Prevalence of hypocalcaemia and maternal complications among antenatal clinic attendees at the University of Port Harcourt Teaching Hospital
Background: Plasma Calcium level is not a routine laboratory test conducted during pregnancy. The role of calcium supplementation to prevent maternal complications of pregnancy such as pre-eclampsia and pregnancy induced leg cramps is conflicting.
Objective: To determine the prevalence of hypocalcaemia and maternal complications among antenatal clinic attendees.
Method: Ten milliliters of blood sample were taken from each of the 90 pregnant women that met the inclusion criteria for the study. The plasma isolated from each woman was analyzed for calcium and albumin using calcium-albumin kit (lab 7225 spectrophotometer set Bran Scientific and Instrument Company, England). The data was analyzed using SPSS version 16.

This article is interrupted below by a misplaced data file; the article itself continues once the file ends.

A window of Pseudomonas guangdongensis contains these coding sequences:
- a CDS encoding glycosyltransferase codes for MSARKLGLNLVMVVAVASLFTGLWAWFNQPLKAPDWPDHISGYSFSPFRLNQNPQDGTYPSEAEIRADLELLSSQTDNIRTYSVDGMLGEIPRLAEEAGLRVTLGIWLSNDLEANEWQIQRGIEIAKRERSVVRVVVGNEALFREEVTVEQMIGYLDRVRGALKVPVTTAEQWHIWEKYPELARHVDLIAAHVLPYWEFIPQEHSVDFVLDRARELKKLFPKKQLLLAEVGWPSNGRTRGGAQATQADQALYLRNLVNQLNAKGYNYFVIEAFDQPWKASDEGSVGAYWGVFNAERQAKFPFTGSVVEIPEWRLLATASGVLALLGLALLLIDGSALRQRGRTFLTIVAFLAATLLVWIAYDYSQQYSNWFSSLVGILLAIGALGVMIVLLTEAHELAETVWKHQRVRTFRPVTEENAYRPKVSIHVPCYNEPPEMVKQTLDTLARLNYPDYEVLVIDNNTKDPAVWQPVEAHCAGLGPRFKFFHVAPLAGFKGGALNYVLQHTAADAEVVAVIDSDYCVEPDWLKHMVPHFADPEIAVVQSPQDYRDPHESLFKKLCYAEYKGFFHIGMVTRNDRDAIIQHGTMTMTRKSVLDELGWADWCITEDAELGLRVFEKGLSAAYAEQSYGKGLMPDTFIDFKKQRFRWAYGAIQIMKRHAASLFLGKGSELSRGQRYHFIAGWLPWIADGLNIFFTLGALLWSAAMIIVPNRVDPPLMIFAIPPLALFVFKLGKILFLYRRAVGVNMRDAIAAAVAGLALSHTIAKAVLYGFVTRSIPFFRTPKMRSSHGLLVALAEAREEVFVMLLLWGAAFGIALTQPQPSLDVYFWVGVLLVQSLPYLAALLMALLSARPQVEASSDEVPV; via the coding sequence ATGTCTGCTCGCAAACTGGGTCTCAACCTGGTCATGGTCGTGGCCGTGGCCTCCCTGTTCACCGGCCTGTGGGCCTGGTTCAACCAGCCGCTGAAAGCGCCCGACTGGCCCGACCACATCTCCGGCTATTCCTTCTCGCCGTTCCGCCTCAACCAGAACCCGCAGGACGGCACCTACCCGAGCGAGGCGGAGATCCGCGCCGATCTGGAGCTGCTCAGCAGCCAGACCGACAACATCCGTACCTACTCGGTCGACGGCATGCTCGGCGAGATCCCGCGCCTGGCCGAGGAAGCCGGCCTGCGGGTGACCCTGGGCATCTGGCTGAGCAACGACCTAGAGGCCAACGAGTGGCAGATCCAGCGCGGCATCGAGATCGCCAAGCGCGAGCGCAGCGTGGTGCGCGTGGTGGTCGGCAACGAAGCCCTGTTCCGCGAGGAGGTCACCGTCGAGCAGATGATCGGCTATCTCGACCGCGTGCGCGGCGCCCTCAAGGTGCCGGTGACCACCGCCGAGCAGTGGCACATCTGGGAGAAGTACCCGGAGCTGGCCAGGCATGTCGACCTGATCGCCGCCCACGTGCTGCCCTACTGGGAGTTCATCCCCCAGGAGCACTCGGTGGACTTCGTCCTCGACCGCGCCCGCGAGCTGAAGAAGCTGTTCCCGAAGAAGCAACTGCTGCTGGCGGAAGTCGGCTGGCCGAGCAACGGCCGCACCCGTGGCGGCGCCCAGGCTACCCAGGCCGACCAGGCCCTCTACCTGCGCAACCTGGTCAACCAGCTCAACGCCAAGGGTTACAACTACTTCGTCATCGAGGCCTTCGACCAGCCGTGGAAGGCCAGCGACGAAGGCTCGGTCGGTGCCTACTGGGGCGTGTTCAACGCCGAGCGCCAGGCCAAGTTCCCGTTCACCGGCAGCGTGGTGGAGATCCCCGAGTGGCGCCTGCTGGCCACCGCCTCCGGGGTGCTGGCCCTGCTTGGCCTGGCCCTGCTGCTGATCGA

Results: The prevalence of hypocalcaemia was 25.6% at recruitment and 40% in the third trimester. Sixty-five percent of the subjects who had hypocalcaemia in third trimester developed pre-eclampsia. In the hypocalcaemic group, the frequency of leg cramps was 23.3% and 27.8% at recruitment and at the third trimester respectively. Eight out of the 23(34%) subjects had pre-eclampsia in the normotensive group.
Conclusion: The study revealed that high prevalence of hypocalcaemia was associated with advanced gestational age. In addition, there was a relationship between hypocalcemia, pre-eclampsia and pregnancy induced leg cramps. Thus calcium supplementation is recommended for those at risk of hypocalcaemia.
Key words; hypocalcaemia, maternal complications, pre – eclampsia, leg cramps.